In addition to the modules below, the following must be taken and passed by students without a minimum of Chemistry at A level: CHEM1012 Introduction to Chemistry.
- Introduction to chemistry
In addition to the modules below, you may also take an additional module, subject to timetabling constraints, from related subjects such as Mathematics, Economics, Archaeology and Modern Languages.
A free elective from any other discipline can also be taken as an option.
In addition to the modules listed below, in Year 3 you will also take one of the following compulsory combinations:
- In-depth research project (BIOL3034) or
- Literature research project (BIOL3031) and second literature research project (BIOL3032) or
- Short research project (BIOL3050) and literature research project (BIOL3032)
A free elective from any other discipline can also be taken as an option.
- Current topics of cell biology
- Plant cell biology
- Applied ecology
- Vertebrate Palaeobiology: Phylogenetics and Evolution
Please note: This specification provides a concise summary of the main features of the programme and the learning outcomes that a typical student might reasonably be expected to achieve and demonstrate if s/he takes full advantage of the learning opportunities that are provided. More detailed information can be found in the programme handbook (or other appropriate guide).
Learning and assessment
The academic year
On BSc Zoology eight modular units are taken each academic year, four in semester one and four in semester two. A unit normally consists of two lectures a week plus a three-hour practical on alternate weeks. Practicals and other components of in-course assessment make up 25% of your final mark for the year. We also provide workshops and pastoral tutorials in which you can get specific help on the content of your lectures. Each week students therefore attend eight 45-minute lectures, an average of two 2 to 3 hour practical classes and may also attend a small group tutorial, which should take up to two hours to prepare.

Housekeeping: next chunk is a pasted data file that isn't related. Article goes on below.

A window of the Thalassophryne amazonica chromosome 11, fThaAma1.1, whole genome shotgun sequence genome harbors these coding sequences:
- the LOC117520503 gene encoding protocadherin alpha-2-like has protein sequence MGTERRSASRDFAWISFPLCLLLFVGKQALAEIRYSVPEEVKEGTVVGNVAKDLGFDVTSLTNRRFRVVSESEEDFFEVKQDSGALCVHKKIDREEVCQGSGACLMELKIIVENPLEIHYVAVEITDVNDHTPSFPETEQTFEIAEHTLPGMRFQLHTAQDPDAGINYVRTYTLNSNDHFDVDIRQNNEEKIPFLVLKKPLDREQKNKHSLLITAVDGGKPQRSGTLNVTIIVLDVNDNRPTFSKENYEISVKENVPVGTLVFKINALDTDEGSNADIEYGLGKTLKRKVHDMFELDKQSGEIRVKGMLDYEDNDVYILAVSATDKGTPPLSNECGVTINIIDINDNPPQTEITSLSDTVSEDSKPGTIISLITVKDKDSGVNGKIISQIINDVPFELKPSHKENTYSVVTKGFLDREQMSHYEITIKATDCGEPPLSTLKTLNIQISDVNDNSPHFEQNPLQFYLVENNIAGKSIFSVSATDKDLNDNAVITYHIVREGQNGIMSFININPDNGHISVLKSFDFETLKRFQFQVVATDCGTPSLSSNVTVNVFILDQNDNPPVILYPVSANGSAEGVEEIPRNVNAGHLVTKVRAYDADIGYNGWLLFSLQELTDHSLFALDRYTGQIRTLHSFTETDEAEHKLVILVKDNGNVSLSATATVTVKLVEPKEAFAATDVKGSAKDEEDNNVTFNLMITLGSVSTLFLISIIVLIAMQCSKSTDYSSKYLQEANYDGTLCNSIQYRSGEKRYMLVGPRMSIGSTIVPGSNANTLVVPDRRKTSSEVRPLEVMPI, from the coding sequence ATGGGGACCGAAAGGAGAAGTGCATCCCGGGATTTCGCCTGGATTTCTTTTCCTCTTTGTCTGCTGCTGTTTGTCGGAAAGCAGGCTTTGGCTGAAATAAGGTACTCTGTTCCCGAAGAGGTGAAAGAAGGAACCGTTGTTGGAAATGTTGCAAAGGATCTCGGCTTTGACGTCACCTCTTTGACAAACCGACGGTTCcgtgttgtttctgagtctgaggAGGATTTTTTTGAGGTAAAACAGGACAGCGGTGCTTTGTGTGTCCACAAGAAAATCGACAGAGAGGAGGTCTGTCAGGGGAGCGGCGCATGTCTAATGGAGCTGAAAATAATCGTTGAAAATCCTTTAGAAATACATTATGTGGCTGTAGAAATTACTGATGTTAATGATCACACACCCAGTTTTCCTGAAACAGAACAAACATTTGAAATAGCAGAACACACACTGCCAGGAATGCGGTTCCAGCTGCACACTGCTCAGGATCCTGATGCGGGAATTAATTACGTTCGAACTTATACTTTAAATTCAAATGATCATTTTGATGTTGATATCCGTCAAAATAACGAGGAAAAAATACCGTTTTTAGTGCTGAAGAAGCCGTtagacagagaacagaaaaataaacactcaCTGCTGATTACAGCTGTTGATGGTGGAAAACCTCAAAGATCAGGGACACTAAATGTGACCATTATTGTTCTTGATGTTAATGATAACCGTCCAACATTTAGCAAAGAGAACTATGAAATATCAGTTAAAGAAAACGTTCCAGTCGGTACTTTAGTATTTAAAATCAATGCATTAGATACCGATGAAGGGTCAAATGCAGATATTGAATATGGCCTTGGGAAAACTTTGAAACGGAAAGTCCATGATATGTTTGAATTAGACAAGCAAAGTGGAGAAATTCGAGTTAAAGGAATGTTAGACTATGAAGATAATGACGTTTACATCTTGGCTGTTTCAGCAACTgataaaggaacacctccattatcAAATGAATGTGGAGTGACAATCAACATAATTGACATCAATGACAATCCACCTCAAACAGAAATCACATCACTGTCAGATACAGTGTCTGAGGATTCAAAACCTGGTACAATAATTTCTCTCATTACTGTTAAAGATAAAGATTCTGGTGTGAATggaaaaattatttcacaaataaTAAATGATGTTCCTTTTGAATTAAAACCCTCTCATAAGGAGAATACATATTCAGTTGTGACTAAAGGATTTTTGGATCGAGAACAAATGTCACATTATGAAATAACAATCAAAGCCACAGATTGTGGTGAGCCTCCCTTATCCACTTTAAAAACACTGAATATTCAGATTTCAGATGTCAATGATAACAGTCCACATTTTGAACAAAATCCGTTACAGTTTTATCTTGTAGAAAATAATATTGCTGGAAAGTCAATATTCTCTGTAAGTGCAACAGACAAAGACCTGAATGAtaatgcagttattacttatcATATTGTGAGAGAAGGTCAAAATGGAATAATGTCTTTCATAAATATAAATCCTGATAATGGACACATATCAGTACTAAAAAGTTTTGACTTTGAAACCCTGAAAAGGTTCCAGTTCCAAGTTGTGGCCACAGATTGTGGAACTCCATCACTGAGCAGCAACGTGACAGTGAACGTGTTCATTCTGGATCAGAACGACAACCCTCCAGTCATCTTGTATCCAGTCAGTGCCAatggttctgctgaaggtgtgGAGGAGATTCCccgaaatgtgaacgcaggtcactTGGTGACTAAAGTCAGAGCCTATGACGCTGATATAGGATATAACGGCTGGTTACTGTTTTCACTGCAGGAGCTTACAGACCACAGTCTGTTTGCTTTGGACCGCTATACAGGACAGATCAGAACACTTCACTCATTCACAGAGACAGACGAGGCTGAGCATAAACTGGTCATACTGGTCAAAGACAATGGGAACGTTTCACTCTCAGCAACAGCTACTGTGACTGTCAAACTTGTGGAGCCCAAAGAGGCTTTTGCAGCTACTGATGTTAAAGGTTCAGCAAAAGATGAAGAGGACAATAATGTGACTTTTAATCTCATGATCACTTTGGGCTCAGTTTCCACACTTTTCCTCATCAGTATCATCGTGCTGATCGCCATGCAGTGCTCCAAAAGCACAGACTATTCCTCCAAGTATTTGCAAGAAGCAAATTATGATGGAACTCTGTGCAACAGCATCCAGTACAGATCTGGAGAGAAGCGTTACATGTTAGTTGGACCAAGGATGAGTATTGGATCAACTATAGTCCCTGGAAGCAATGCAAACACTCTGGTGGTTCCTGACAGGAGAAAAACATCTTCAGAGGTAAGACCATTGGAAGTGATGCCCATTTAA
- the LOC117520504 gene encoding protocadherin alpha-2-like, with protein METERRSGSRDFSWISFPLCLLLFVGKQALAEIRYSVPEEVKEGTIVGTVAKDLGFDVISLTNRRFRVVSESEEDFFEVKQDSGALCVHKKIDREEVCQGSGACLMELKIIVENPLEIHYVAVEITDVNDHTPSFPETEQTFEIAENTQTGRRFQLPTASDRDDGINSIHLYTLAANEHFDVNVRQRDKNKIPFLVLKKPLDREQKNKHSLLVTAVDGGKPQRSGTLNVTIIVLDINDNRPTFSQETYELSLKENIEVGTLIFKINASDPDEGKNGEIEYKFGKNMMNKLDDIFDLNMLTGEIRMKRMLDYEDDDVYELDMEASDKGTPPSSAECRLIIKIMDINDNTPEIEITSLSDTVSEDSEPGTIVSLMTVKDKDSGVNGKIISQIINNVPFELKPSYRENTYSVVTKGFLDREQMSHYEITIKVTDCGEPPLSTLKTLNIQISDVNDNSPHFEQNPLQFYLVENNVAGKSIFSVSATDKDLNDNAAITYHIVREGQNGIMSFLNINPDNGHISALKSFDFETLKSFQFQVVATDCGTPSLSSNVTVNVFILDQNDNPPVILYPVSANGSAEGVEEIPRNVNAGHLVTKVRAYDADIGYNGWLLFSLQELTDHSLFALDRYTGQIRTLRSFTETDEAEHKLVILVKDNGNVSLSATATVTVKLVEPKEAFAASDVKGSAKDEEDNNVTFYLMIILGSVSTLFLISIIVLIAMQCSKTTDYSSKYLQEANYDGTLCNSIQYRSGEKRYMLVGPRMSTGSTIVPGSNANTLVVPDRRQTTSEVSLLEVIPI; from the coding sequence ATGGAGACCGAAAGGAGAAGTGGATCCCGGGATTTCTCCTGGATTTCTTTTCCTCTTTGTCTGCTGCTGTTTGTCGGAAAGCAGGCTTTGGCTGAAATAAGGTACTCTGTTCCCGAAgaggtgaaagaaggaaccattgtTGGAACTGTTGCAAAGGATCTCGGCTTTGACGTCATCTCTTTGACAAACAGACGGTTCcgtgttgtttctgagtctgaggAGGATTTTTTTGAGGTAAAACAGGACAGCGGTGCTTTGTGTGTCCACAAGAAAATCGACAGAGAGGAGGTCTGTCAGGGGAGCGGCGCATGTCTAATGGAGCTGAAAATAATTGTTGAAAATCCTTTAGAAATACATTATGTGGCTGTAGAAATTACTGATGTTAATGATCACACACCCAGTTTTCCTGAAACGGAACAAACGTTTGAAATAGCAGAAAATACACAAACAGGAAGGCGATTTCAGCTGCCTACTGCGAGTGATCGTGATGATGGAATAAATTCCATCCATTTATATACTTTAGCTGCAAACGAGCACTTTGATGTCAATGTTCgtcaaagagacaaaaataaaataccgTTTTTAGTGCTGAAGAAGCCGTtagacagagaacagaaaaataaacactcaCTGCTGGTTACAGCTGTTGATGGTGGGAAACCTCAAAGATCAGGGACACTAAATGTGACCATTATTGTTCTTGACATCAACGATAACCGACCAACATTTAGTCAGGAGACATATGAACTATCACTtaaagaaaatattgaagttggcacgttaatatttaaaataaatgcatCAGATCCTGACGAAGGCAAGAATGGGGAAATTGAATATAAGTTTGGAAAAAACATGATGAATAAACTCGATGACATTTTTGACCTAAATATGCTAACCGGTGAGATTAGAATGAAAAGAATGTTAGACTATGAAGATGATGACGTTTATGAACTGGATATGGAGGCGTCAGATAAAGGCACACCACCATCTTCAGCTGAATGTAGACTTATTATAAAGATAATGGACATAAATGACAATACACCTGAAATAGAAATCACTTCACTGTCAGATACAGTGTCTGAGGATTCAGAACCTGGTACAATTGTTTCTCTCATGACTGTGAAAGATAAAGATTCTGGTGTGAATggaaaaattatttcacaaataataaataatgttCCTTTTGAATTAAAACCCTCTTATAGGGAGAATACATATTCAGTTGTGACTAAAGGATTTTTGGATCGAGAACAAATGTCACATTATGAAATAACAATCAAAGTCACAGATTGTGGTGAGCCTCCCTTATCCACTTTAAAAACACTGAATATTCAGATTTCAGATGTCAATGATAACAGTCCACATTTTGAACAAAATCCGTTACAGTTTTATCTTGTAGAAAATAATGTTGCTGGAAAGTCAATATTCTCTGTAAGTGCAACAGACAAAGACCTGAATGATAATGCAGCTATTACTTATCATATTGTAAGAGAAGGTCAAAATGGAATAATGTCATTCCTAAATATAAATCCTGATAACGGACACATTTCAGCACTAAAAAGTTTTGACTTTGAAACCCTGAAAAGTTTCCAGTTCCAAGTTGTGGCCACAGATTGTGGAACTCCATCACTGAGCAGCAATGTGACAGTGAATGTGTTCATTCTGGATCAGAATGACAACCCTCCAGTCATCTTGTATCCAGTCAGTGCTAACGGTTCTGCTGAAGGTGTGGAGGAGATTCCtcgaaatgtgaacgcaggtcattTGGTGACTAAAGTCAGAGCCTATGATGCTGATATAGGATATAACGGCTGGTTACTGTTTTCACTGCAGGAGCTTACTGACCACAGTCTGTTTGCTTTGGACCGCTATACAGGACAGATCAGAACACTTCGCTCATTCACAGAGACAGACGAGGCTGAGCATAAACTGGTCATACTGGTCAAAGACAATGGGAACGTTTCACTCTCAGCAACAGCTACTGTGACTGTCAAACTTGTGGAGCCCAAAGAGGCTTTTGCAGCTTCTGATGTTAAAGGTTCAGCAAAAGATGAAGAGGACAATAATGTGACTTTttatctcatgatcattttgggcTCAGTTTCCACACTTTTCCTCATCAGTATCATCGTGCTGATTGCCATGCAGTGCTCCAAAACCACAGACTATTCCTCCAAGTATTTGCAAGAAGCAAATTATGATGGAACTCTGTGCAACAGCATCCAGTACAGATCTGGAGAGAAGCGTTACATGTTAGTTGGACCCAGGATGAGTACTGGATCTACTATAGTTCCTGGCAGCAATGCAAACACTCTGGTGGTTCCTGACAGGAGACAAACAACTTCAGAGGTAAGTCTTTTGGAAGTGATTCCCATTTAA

Examinations are held in the two weeks after each semester, in January and June. The marks for the first year do not count towards the final degree classification, but you do have to gain an overall pass in your first year. Currently the second year counts 35% towards the degree and the third year 65%.
The tutorial system
Every student on this degree in Zoology is assigned a personal tutor when they start their university degree. Your course tutor changes every semester, but your personal tutor will stay the same throughout your time here. Your personal tutor will meet you when you enrol, and you will see him/her three or four times a term in the first year, for academic as well as pastoral support. He or she is accessible throughout your time in Southampton.
As a leading zoology university, our research is relevant to your undergraduate course because you will be taught by people who are experts in their area of research. This is especially important for science subjects, where knowledge is advancing rapidly. This is particularly true for your final year.
In your third year, you have the opportunity to do an individual research project in one of our research laboratories. You will use equipment bought for current research, and do a project designed to further your understanding of your topic.
On BSc Zoology we have our own team of administrators who act as a point of contact for day-to-day advice and information for undergraduate students. They are also responsible for collecting assignments and issuing the documents and forms which are required during your period of study.
Programme leader: Dr Lex Kraaijeveld
With a BSc degree in zoology you could be expected to find work in the following areas:
- Postgraduate study
- Teacher training
- Conservation and the environment